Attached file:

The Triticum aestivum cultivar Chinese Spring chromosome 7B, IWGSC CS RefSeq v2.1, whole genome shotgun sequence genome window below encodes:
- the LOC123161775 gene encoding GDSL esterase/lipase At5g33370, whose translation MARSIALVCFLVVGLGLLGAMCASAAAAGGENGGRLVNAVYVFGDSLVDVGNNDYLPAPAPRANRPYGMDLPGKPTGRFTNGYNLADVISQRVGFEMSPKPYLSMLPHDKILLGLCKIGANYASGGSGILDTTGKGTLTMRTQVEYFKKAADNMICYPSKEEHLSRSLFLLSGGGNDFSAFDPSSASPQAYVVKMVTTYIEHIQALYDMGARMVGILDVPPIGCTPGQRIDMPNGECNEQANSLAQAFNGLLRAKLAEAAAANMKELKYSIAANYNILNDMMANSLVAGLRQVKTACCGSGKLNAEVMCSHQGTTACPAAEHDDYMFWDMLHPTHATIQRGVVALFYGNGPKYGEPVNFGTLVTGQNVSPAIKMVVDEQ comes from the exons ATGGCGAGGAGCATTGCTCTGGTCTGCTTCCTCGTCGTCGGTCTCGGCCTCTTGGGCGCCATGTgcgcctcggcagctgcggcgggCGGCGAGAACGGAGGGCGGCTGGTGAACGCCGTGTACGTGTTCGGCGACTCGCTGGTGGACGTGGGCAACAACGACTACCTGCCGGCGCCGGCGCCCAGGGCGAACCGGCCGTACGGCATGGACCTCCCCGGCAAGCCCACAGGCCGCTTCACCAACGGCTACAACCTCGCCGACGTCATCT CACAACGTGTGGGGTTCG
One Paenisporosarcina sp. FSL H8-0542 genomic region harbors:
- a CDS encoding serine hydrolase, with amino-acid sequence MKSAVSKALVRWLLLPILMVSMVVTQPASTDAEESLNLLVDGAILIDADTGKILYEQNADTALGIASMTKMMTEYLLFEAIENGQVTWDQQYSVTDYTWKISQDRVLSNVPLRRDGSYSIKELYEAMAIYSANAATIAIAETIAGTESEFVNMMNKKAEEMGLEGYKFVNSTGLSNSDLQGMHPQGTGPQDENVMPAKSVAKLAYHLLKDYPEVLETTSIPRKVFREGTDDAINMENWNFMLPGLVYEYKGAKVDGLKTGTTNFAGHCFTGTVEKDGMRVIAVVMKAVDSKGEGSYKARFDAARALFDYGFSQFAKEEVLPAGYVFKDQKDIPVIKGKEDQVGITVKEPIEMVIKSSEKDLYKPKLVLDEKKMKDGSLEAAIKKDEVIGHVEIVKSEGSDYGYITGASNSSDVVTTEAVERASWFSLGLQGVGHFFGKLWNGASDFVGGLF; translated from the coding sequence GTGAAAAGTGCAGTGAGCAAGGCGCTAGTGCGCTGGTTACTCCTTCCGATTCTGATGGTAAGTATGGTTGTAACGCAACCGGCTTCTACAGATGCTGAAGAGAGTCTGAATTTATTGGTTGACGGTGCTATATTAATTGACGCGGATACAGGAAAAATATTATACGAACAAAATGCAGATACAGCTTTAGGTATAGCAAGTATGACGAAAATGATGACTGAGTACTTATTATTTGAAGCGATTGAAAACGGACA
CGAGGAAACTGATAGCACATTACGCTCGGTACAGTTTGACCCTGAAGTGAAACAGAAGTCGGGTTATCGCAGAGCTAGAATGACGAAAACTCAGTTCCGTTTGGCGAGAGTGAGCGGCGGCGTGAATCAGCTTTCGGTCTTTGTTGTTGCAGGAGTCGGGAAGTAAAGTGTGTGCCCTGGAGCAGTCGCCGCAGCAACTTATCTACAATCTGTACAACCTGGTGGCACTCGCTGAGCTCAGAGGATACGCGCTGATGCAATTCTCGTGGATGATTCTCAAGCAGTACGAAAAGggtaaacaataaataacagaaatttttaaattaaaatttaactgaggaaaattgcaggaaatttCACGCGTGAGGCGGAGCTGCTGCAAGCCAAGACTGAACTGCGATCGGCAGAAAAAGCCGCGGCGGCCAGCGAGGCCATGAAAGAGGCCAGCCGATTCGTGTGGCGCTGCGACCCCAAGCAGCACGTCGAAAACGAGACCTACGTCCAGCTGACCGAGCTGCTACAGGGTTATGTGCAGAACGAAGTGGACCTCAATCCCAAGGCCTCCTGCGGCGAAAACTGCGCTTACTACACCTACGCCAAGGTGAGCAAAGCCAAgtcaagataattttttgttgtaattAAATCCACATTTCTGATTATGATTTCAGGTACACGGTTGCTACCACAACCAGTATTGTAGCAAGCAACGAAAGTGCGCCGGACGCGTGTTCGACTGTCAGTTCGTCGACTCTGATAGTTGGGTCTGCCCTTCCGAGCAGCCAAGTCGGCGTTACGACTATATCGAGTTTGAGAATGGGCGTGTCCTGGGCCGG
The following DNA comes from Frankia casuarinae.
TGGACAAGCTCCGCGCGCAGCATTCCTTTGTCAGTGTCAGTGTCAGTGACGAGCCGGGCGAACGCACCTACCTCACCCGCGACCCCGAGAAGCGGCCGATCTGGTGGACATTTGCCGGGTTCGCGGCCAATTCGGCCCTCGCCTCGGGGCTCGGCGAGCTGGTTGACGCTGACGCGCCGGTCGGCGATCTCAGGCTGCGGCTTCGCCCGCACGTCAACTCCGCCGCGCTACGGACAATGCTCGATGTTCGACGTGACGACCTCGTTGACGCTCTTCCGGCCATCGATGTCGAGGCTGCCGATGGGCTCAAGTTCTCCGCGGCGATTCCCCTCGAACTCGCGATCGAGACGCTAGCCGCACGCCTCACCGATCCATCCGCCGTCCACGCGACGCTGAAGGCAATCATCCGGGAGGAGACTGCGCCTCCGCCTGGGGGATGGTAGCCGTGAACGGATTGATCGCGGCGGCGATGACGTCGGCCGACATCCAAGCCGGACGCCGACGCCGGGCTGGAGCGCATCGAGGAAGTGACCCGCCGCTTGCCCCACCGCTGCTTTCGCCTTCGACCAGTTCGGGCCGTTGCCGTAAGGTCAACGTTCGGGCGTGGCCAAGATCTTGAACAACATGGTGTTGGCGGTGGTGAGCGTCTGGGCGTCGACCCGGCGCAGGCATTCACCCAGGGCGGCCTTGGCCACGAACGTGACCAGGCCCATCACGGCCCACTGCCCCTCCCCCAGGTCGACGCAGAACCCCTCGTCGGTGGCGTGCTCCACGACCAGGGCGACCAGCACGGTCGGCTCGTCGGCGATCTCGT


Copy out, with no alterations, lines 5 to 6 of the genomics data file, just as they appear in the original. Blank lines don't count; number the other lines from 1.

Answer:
CGAGGAAACTGATAGCACATTACGCTCGGTACAGTTTGACCCTGAAGTGAAACAGAAGTCGGGTTATCGCAGAGCTAGAATGACGAAAACTCAGTTCCGTTTGGCGAGAGTGAGCGGCGGCGTGAATCAGCTTTCGGTCTTTGTTGTTGCAGGAGTCGGGAAGTAAAGTGTGTGCCCTGGAGCAGTCGCCGCAGCAACTTATCTACAATCTGTACAACCTGGTGGCACTCGCTGAGCTCAGAGGATACGCGCTGATGCAATTCTCGTGGATGATTCTCAAGCAGTACGAAAAGggtaaacaataaataacagaaatttttaaattaaaatttaactgaggaaaattgcaggaaatttCACGCGTGAGGCGGAGCTGCTGCAAGCCAAGACTGAACTGCGATCGGCAGAAAAAGCCGCGGCGGCCAGCGAGGCCATGAAAGAGGCCAGCCGATTCGTGTGGCGCTGCGACCCCAAGCAGCACGTCGAAAACGAGACCTACGTCCAGCTGACCGAGCTGCTACAGGGTTATGTGCAGAACGAAGTGGACCTCAATCCCAAGGCCTCCTGCGGCGAAAACTGCGCTTACTACACCTACGCCAAGGTGAGCAAAGCCAAgtcaagataattttttgttgtaattAAATCCACATTTCTGATTATGATTTCAGGTACACGGTTGCTACCACAACCAGTATTGTAGCAAGCAACGAAAGTGCGCCGGACGCGTGTTCGACTGTCAGTTCGTCGACTCTGATAGTTGGGTCTGCCCTTCCGAGCAGCCAAGTCGGCGTTACGACTATATCGAGTTTGAGAATGGGCGTGTCCTGGGCCGG
The following DNA comes from Frankia casuarinae.